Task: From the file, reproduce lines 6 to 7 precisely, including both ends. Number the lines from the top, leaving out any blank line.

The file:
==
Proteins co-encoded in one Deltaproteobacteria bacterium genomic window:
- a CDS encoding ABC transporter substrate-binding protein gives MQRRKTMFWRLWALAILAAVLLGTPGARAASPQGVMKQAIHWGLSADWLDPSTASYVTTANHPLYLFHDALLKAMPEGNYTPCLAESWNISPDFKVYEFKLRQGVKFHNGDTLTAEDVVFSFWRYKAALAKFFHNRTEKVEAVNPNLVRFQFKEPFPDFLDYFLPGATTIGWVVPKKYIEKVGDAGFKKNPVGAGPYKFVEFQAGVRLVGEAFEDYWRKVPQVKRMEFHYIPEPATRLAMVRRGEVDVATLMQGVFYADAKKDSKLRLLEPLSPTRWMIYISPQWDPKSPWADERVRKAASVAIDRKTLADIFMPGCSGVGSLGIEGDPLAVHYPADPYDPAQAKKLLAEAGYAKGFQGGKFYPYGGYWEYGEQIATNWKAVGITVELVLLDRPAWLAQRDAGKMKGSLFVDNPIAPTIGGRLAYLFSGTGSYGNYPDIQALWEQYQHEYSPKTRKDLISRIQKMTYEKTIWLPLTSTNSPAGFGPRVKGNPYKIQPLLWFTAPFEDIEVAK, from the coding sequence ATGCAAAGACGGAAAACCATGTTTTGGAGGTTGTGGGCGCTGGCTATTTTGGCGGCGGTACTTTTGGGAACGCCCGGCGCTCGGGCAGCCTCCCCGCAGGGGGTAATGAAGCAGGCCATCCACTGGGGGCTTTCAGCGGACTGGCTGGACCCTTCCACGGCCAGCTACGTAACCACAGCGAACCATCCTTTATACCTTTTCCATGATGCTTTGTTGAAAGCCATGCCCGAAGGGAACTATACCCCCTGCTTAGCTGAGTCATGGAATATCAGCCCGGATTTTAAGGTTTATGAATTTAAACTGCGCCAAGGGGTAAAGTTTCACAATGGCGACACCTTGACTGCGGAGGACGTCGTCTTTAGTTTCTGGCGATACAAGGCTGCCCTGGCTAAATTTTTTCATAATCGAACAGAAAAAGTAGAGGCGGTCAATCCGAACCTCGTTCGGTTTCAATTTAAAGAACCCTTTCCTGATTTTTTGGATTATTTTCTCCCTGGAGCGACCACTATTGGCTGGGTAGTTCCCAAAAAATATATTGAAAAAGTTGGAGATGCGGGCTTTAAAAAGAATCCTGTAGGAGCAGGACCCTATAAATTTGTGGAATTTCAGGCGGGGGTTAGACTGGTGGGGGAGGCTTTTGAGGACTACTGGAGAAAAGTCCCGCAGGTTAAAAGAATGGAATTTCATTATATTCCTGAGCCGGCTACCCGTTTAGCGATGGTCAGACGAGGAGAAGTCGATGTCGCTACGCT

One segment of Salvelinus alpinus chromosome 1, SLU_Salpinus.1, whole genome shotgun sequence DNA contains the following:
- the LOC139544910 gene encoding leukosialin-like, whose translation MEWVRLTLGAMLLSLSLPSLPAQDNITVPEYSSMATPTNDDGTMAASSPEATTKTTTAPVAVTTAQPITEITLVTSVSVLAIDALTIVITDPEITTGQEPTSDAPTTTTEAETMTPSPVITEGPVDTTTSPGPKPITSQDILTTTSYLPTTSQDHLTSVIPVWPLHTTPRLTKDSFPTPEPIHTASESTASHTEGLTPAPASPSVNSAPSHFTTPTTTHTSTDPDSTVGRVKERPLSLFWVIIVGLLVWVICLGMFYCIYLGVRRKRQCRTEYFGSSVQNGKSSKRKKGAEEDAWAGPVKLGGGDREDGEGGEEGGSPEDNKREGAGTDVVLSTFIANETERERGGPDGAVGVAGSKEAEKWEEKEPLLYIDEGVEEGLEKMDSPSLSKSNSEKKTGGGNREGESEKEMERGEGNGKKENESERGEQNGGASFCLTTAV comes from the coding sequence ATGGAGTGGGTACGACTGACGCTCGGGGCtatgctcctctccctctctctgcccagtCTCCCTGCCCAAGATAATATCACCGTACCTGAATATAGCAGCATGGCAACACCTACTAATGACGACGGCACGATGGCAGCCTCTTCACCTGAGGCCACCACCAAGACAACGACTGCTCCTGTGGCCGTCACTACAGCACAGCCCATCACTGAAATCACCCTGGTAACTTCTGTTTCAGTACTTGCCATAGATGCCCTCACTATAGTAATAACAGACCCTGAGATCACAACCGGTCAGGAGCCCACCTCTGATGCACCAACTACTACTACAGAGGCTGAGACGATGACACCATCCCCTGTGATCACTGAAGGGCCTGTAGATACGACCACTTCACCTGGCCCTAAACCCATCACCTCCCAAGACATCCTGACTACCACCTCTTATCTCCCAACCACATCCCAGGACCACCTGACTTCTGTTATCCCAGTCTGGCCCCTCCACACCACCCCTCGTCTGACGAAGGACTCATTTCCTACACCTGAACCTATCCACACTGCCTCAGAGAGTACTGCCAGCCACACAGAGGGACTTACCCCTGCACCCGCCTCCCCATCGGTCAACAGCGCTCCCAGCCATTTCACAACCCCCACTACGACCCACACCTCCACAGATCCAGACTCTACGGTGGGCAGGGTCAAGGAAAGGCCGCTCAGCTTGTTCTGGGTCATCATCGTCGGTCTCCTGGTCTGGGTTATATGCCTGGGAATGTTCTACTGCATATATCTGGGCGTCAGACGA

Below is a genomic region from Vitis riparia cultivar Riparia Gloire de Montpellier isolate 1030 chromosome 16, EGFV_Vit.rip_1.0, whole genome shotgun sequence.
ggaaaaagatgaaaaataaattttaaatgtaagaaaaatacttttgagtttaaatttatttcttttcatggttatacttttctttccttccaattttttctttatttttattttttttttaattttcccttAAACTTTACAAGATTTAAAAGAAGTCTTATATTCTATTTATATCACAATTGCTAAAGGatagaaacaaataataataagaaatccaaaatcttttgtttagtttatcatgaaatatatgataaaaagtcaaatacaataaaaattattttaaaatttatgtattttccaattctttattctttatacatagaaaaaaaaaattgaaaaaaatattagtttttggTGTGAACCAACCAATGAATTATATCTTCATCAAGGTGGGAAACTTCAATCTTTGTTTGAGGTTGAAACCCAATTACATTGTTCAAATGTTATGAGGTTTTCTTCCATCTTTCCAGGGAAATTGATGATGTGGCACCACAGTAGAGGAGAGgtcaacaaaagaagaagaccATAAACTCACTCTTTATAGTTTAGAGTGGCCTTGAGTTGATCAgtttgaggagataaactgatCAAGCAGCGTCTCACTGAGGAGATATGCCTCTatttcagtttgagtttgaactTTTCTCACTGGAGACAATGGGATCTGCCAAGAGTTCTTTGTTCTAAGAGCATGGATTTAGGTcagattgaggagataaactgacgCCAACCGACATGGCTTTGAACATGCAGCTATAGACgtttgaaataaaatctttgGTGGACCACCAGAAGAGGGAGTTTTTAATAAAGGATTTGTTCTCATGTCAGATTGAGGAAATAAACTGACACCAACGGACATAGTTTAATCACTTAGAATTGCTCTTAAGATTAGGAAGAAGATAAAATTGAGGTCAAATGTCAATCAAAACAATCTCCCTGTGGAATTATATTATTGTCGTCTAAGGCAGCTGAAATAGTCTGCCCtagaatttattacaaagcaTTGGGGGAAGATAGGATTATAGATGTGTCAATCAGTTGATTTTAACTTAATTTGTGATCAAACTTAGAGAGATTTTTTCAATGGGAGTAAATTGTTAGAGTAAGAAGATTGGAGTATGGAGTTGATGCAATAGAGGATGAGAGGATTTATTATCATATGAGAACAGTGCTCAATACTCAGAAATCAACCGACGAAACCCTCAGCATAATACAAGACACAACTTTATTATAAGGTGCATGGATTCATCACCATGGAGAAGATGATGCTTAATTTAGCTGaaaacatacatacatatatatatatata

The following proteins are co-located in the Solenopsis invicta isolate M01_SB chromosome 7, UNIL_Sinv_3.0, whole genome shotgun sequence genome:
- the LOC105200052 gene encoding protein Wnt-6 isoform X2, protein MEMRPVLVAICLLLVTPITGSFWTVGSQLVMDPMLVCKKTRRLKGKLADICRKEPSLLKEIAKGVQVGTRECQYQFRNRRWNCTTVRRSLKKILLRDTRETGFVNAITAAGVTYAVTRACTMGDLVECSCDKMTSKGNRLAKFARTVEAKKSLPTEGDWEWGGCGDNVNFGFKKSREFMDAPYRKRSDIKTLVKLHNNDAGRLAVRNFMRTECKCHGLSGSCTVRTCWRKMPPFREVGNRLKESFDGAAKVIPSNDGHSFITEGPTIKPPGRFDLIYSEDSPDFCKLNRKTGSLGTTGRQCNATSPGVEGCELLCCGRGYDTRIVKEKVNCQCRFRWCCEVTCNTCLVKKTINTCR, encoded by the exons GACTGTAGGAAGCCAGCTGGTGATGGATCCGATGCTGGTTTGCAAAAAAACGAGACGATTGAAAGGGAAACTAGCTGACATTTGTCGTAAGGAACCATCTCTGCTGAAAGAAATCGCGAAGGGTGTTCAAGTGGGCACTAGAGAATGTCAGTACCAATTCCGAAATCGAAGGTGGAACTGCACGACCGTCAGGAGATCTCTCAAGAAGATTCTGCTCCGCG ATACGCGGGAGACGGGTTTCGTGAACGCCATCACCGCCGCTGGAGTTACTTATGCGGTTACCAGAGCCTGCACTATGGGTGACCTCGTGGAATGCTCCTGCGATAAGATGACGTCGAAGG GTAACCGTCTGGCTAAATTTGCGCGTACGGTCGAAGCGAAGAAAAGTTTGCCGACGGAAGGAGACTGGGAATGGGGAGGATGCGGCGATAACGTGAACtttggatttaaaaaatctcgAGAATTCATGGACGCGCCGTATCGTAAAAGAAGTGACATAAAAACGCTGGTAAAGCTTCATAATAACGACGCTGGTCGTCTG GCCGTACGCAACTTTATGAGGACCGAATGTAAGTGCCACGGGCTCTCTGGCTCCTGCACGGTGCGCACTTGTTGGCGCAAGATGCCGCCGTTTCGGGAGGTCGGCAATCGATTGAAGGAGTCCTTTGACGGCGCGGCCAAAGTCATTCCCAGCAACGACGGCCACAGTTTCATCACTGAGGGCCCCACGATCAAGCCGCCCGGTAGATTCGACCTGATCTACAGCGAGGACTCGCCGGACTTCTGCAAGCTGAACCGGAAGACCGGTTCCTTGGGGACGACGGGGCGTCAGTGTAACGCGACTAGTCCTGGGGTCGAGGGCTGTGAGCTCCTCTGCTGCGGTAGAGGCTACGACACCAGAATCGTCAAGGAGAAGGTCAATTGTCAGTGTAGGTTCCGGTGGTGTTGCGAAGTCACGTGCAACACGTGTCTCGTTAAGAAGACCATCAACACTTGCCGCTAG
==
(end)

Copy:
ggaaaaagatgaaaaataaattttaaatgtaagaaaaatacttttgagtttaaatttatttcttttcatggttatacttttctttccttccaattttttctttatttttattttttttttaattttcccttAAACTTTACAAGATTTAAAAGAAGTCTTATATTCTATTTATATCACAATTGCTAAAGGatagaaacaaataataataagaaatccaaaatcttttgtttagtttatcatgaaatatatgataaaaagtcaaatacaataaaaattattttaaaatttatgtattttccaattctttattctttatacatagaaaaaaaaaattgaaaaaaatattagtttttggTGTGAACCAACCAATGAATTATATCTTCATCAAGGTGGGAAACTTCAATCTTTGTTTGAGGTTGAAACCCAATTACATTGTTCAAATGTTATGAGGTTTTCTTCCATCTTTCCAGGGAAATTGATGATGTGGCACCACAGTAGAGGAGAGgtcaacaaaagaagaagaccATAAACTCACTCTTTATAGTTTAGAGTGGCCTTGAGTTGATCAgtttgaggagataaactgatCAAGCAGCGTCTCACTGAGGAGATATGCCTCTatttcagtttgagtttgaactTTTCTCACTGGAGACAATGGGATCTGCCAAGAGTTCTTTGTTCTAAGAGCATGGATTTAGGTcagattgaggagataaactgacgCCAACCGACATGGCTTTGAACATGCAGCTATAGACgtttgaaataaaatctttgGTGGACCACCAGAAGAGGGAGTTTTTAATAAAGGATTTGTTCTCATGTCAGATTGAGGAAATAAACTGACACCAACGGACATAGTTTAATCACTTAGAATTGCTCTTAAGATTAGGAAGAAGATAAAATTGAGGTCAAATGTCAATCAAAACAATCTCCCTGTGGAATTATATTATTGTCGTCTAAGGCAGCTGAAATAGTCTGCCCtagaatttattacaaagcaTTGGGGGAAGATAGGATTATAGATGTGTCAATCAGTTGATTTTAACTTAATTTGTGATCAAACTTAGAGAGATTTTTTCAATGGGAGTAAATTGTTAGAGTAAGAAGATTGGAGTATGGAGTTGATGCAATAGAGGATGAGAGGATTTATTATCATATGAGAACAGTGCTCAATACTCAGAAATCAACCGACGAAACCCTCAGCATAATACAAGACACAACTTTATTATAAGGTGCATGGATTCATCACCATGGAGAAGATGATGCTTAATTTAGCTGaaaacatacatacatatatatatatata

The following proteins are co-located in the Solenopsis invicta isolate M01_SB chromosome 7, UNIL_Sinv_3.0, whole genome shotgun sequence genome: